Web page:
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Sketch released after toddler's dismembered remains found

CHICAGO -- The Chicago Police Department has released a sketch of a toddler whose dismembered remains were found in a park lagoon.

The drawing was distributed Thursday. Detectives are hoping it will help someone recognize the child.

The child's remains were discovered over the weekend in the Garfield Park lagoon after someone reported seeing a foot floating in the water. CBS Chicago reported the remains included feet, hands, and a head. A sketch artist examined the head to create the drawing, police said Wednesday.

With help from the medical examiner, police have so far only been able to offer a vague description, saying the child appears to have been African-American and roughly 2 to 4 years of age.

"If you are aware of a small child ... that you have not seen in your neighborhood in the last couple of weeks and you find that unusual or suspicious to call us," John Escalante, the department's chief of detectives, said in a plea for help from the public. "If you are aware of, for example, of a family that has a small child that suddenly packed up and moved ... and you think that's unusual or suspicious, please call us."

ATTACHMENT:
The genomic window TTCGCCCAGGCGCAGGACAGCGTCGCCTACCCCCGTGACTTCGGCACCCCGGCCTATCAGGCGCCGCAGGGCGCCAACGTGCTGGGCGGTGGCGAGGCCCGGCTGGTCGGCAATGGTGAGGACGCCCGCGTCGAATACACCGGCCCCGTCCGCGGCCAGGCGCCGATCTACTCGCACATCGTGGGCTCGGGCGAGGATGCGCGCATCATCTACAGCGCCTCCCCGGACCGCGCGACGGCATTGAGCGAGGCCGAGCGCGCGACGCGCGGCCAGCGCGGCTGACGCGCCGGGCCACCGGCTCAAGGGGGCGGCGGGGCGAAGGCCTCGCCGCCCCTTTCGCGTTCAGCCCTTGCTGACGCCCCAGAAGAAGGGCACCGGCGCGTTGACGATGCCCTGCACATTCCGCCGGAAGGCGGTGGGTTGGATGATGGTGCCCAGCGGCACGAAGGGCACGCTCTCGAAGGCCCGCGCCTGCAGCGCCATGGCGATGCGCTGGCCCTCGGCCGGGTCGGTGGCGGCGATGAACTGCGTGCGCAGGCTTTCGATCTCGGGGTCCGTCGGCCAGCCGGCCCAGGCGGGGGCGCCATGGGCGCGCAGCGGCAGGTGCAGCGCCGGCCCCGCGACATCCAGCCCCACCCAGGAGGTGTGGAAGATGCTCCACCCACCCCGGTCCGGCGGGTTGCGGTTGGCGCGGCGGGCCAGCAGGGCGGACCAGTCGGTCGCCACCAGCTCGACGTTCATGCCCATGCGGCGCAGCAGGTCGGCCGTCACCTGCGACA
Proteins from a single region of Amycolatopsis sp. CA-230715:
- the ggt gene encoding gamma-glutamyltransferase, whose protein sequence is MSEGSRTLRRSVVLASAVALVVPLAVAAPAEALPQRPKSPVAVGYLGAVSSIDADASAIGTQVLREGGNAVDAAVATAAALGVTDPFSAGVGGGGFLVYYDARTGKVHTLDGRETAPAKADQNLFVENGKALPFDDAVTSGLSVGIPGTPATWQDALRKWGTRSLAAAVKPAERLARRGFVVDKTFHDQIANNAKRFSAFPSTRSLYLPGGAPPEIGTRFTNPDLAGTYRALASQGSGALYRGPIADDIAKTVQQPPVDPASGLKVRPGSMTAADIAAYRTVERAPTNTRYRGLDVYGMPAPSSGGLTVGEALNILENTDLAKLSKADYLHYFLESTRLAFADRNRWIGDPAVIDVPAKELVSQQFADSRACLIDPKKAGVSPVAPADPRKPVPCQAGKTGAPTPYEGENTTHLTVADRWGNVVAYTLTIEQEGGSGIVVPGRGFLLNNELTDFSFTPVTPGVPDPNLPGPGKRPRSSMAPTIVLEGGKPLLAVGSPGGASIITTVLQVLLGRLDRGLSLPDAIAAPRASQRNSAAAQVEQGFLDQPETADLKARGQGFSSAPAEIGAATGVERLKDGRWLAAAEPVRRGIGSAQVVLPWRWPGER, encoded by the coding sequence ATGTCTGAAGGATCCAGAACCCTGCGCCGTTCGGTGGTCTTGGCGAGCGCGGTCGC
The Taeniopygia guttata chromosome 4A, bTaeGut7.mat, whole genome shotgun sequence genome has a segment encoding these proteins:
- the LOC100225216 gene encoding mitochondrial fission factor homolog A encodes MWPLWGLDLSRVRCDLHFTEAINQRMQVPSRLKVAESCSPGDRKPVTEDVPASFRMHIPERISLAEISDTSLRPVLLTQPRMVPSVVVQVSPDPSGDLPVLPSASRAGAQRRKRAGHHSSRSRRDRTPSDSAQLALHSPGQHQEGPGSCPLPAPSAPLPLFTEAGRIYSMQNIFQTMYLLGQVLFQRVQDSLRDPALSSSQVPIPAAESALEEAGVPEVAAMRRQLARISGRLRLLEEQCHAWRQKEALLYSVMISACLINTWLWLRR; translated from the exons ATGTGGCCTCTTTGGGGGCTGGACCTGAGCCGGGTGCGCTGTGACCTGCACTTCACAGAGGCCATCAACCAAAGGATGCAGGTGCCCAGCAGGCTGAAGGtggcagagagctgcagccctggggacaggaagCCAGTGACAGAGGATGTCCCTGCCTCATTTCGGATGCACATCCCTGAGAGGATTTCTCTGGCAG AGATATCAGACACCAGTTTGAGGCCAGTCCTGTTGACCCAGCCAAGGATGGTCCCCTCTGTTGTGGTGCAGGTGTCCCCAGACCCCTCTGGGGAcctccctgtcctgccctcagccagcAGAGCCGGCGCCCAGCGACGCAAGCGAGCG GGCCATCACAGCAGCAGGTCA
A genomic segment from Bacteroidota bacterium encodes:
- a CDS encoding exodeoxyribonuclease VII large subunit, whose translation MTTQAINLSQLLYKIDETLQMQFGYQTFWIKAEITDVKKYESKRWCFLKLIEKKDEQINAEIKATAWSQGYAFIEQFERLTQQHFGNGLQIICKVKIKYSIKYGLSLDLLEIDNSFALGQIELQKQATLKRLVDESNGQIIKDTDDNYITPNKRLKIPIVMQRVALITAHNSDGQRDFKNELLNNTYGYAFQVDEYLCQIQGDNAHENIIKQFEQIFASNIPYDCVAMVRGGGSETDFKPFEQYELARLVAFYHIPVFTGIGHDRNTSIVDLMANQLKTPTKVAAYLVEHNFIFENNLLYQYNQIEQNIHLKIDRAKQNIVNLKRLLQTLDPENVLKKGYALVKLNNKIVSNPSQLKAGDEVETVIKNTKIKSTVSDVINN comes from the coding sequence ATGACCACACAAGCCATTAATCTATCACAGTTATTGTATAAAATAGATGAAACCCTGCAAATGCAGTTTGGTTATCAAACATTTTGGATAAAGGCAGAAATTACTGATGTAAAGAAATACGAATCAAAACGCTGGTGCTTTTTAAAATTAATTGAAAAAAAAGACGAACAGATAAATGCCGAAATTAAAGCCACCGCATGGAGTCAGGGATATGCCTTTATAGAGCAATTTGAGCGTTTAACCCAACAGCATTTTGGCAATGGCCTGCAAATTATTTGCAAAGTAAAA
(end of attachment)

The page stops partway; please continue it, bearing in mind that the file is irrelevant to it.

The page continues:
Authorities also spoke directly to the killer or killers.

"Do the right thing, turn yourself in," department spokesman Anthony Guglielmi said. "We are going to find you."

Police said they think the remains were dumped in the lagoon within the last week or two, though they have not said when they believe the child was killed. They also said they have not determined a cause of death, but Guglielmi said that tests revealed the body was dismembered after the child died.

The child most likely had short, curly black hair, brown eyes and earlobes suggesting the child might be a boy, but it can't be ruled out that the child was a girl, reported CBS Chicago.

Police also found a 20-pound weight and several plastic bags near the remains, but police have not said whether the bags had been used to dump the child's body parts, reports the station.

Detectives have been combing through missing persons reports both in and out of Chicago and officers and volunteers have been going door-to-door near the park asking for help. DNA tests were being conducted, police said, and fingerprints would be collected as part of the effort to identify the child.

Divers and others have searched the lagoon, and authorities started draining it Wednesday in the hopes of finding the rest of the toddler's body and possibly other evidence.

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